Jaconelli, who would be facing allegations of child sex abuse if he was still alive, was alleged to have indecently assaulted a Spanish man more than four decades ago, according to North Yorkshire Police.
But it has emerged that the predecessor to the Crown Prosecution Service (CPS), the Department of Public Prosecutions, advised that no action should be taken against the ice cream magnate, who died aged 73 in 1999.
An investigation by North Yorkshire Police into Jaconelli revealed last year that he would have faced a string of charges relating to abuse in Scarborough between 1958 and 1998 if he was still alive.
Jaconelli and his friend, disgraced Leeds-born DJ Jimmy Savile, were suspected of being involved in the abuse of 35 young victims as part of a paedophile ring operating in the resort but cheated justice.
The revelation that police were aware of an alleged indecent assault in 1972 was made in a response by the CPS last month to local journalist Nigel Ward of the North Yorkshire Enquirer after a request made under the Freedom of Information Act.
At that point, the CPS said that “a case file relating to Peter Jaconelli, charged with indecent assault, was sent to the DPP’s Office in 1972”.
But in a statement released to The Yorkshire Post, North Yorkshire Police said that on the basis of advice by prosecutors “the indication is that Jaconelli was not charged with an offence in relation to this submission”.
Assistant chief constable Paul Kennedy said: “The new information brought to our attention via archived public prosecution records is welcomed by North Yorkshire Police.
“It has provided fresh opportunities to establish a fuller picture of Peter Jaconelli’s alleged offending, specifically relating to an archived record from 1972 currently held by the CPS and originated from the former Department of Public Prosecutions (DPP) office which pre-dated the formation of the CPS in 1986.
“With assistance from the CPS, it has been established that this archived record suggests the former DPP’s Office received a police submission regarding Jaconelli on 31 August 1972 which was subsequently registered on 4 September 1972.
“The record indicates that the police force area which made the submission was at that time known as York and North East Yorkshire Police, which today is made up of three police force areas, namely North Yorkshire, Humberside and Cleveland Police.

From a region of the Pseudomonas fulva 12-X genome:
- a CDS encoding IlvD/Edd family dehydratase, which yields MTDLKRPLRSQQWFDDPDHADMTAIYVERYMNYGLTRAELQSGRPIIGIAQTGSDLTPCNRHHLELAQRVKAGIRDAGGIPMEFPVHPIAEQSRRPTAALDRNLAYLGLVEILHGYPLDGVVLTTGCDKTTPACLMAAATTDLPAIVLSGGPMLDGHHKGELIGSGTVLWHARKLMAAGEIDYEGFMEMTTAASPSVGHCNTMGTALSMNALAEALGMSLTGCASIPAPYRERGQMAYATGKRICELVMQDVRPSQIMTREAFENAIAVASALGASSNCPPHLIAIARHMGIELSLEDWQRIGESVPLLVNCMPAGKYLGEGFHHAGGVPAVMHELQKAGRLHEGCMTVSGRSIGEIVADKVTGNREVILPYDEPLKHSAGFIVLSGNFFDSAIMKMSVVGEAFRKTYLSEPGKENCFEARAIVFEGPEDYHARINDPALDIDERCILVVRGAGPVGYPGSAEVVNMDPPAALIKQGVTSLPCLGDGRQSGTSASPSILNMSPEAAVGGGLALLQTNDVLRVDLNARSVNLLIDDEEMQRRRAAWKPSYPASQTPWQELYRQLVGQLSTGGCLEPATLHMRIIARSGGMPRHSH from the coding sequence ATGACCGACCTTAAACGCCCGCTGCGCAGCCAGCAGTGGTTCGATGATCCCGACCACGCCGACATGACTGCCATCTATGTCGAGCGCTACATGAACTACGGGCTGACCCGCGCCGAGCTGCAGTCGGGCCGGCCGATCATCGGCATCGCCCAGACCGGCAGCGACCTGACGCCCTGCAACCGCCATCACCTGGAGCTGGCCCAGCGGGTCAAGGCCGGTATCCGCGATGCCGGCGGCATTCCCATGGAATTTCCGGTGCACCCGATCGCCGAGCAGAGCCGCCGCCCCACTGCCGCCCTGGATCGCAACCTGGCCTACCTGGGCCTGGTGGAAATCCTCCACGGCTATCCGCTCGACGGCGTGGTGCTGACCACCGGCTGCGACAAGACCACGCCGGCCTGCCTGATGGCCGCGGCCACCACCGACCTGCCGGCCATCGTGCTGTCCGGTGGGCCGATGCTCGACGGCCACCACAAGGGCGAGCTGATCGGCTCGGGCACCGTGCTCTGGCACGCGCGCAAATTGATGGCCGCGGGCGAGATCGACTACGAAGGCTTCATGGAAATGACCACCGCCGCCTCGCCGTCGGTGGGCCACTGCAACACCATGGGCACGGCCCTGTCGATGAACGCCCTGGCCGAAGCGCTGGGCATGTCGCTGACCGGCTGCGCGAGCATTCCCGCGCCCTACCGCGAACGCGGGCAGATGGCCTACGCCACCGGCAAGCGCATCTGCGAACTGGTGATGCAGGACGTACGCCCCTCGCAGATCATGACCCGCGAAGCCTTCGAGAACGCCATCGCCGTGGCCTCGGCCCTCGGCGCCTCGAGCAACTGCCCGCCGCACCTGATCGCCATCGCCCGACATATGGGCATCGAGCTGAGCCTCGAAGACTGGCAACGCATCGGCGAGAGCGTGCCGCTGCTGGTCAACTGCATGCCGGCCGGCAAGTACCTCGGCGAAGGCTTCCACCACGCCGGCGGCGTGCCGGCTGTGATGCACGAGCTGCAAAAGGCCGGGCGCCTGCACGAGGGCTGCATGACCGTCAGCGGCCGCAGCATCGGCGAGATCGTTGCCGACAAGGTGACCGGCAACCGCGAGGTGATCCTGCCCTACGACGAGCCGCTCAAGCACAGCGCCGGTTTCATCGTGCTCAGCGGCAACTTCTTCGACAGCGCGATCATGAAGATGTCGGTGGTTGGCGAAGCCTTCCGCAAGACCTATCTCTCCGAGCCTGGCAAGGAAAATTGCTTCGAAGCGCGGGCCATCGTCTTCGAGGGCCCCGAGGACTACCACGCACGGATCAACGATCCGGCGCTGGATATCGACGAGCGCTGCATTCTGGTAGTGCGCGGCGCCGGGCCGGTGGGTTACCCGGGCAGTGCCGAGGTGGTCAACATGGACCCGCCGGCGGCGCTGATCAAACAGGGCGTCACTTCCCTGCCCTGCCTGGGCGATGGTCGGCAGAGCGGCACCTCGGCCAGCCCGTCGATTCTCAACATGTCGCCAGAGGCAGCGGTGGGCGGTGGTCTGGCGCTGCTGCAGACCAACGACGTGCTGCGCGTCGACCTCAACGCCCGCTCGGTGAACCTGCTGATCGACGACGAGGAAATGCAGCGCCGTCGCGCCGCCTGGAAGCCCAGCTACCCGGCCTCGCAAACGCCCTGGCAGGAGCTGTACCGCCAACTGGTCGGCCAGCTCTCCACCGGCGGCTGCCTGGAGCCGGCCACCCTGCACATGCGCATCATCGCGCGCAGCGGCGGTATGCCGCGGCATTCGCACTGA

“The submission related to an indecent assault on a Spanish man by the then 46-year-old Jaconelli, who is noted on the record as a councillor, member of the Scarborough Crime Prevention Committee and former Mayor of Scarborough.
“However, the record shows the former DPP’s Office ‘advised no action’ against Jaconelli on 10 October 1972. The indication is that Jaconelli was not charged with an offence in relation to this submission.
“The available information is very limited and work is ongoing to establish the full facts if at all possible, but this is certainly an important piece of information to help gain a better understanding of Jaconelli and the way the authorities, including the police, handled cases at that time.
“North Yorkshire Police is also conducting a review of paper records relating to crime investigations. This programme of work commenced in April 2013 and is estimated to be completed by November 2016.”
Dozens of victims came forward to report historic sexual abuse by Jaconelli and Savile after the broadcast of the TV documentary Inside Out.
After launching an investigation into the abuse, dubbed Operation Hibiscus, North Yorkshire Police apologised to victims for missing opportunities to stop the abuse, but made no mention of Jaconelli being charged with any offence.
In his statement today about the 1972 case, Mr Kennedy added: “To put it into context, this was a period that pre-dated the Crown Prosecution Service as well as North Yorkshire Police, which was established two years later in 1974.
“This highlights the inherent and ongoing difficulties we face to locate historic information to support current investigations into allegations stemming from more than 40 years ago.
“For the first phase of Operation Hibiscus, we had to adjust the investigation parameters accordingly and concentrate our time and resources on the active lines of enquiry provided by the 35 victims who came forward with historic sexual abuse allegations against Jaconelli and Jimmy Savile.
“We are therefore grateful for the new information to further target our efforts to seek out and support victims of Jaconelli, Jimmy Savile and any others who abused young people in the Scarborough area or elsewhere.
“As I stated in December last year when the initial Operation Hibiscus findings were publicised, the investigation will remain open and any new lines of enquiry will be pursued.
“It is never too late to report information to the police as well as seek the professional help and support that is readily available to victims. Nobody should suffer in silence.”
The Crown Prosecution Service was formed in 1986 under the direction of the Director of Public Prosecutions, consisting of a merger of his old department with the existing police prosecution departments.
Prior to this, police forces were responsible for the bulk of prosecutions, with only the most difficult cases passed to the DPP.
North Yorkshire Police was formed in 1974, before which the area was policed by the York and North East Yorkshire Police, which covered the North Riding of Yorkshire, the East Riding of Yorkshire and the county borough of York.